Intravenous literature: Smith, B.R., Diniz, S., Stamos, M. and Nguyen, N.T. (2011) Deep Venous Thrombosis After General Surgical Operations at a University Hospital. Archives of Surgery. Aug 15 2011 [online first].
Objective – To characterize the location, incidence, and timing of deep venous thrombosis (DVT) after general surgical procedures.
Design – Retrospective data review.
Setting – University hospital.
Patients – Of 2189 patients who underwent general surgical operation, 35 (1.6%) developed DVT afterward.
Main Outcome Measures – Main outcome measures included patient characteristics, location of DVT (lower vs upper), time of DVT diagnosis from the index operation (days), time of diagnosis according to discharge (inpatient vs outpatient), any associated pulmonary embolism, and mortality.
Results – There were 22 men and 13 women with a mean age of 58 years. The index general surgical operations included pancreatic surgery (n = 10), esophagogastric surgery (n = 8), intestinal/colorectal surgery (n = 13), and other (n = 5). Diagnosis of DVT was based on symptoms in 94.3% of cases and based on routine duplex screening in 5.7% of cases. Upper extremity DVTs occurred in 40%; lower extremity DVTs occurred in 45.7%; and combined upper and lower extremity DVTs occurred in 14.3% of patients. The mean time between diagnosis of DVT and the index operation was 8.6 days with 29 of 35 patients (83%) with DVT diagnosed as an inpatient and 17% diagnosed in the outpatient setting. Catheter-associated DVT occurred in 21 of 35 patients (60%); 19 patients had an upper extremity catheter and 2 patients had a femoral catheter. Twenty-two of 35 patients (62.9%) with postoperative DVT had other concomitant complications such as ventilator dependency, sepsis, renal failure, surgical site infection, and pneumonia. Deep venous thrombosis with concomitant pulmonary embolism occurred in 4 of 35 patients (11.4%), with 1 of these 4 patients having only upper extremity DVT. The 30-day mortality in this study cohort was 14.2%.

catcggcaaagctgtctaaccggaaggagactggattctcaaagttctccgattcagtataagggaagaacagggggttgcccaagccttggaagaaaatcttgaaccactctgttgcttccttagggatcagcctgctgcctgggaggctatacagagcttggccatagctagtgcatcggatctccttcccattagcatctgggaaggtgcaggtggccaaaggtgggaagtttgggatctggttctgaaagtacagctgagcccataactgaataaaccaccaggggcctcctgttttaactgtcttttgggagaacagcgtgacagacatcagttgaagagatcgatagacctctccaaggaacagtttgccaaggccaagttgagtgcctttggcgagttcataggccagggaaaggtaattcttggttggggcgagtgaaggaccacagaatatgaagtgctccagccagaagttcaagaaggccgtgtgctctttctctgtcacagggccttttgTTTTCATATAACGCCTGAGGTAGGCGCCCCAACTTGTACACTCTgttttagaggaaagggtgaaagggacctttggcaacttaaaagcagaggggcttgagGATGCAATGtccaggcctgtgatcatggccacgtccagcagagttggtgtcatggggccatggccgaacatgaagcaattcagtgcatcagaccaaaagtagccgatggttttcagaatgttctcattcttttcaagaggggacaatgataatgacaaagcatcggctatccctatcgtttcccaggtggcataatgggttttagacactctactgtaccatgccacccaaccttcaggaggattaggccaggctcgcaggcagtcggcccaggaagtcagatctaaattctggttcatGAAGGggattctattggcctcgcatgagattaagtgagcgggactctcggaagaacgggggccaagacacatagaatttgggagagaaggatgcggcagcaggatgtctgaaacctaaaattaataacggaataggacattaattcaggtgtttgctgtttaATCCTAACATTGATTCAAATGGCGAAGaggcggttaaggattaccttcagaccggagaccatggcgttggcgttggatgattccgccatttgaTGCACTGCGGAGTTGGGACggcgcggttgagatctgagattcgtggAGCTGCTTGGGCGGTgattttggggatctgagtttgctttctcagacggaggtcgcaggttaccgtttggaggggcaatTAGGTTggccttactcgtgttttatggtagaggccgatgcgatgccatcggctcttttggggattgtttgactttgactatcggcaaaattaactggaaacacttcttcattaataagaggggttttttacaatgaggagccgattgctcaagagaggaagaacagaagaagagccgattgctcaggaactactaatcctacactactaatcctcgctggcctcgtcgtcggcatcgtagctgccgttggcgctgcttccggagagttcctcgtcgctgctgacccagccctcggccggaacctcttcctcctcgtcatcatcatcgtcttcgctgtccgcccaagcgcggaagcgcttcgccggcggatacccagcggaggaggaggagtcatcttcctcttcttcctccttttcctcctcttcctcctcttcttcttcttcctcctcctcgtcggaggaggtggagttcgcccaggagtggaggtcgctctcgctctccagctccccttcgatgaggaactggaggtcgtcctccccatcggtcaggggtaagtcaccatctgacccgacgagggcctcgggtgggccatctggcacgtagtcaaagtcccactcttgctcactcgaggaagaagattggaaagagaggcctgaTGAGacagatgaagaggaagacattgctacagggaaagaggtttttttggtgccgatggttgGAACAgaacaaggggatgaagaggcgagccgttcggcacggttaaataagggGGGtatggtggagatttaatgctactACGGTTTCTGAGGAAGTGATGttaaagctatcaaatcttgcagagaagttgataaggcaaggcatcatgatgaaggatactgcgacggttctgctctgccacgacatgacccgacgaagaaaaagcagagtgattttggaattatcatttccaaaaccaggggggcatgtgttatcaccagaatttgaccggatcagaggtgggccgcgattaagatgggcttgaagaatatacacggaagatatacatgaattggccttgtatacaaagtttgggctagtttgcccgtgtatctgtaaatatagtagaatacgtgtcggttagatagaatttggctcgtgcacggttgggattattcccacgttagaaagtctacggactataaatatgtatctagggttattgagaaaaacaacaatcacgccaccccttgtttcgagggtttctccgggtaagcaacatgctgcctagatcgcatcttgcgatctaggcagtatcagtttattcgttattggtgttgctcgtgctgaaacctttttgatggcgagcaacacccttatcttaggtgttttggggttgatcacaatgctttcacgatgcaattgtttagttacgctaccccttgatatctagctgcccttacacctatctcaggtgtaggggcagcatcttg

Conclusions – In the presence of prophylaxis, the incidence of DVT after general surgical operation is low, with more than 80% of cases diagnosed in the inpatient setting. Since more than half of the DVTs are catheter induced, efforts for DVT prevention should include more attention to the need for a central catheter, limiting the amount of time of a central catheter, and possibly the use of anticoagulation in the presence of a central catheter.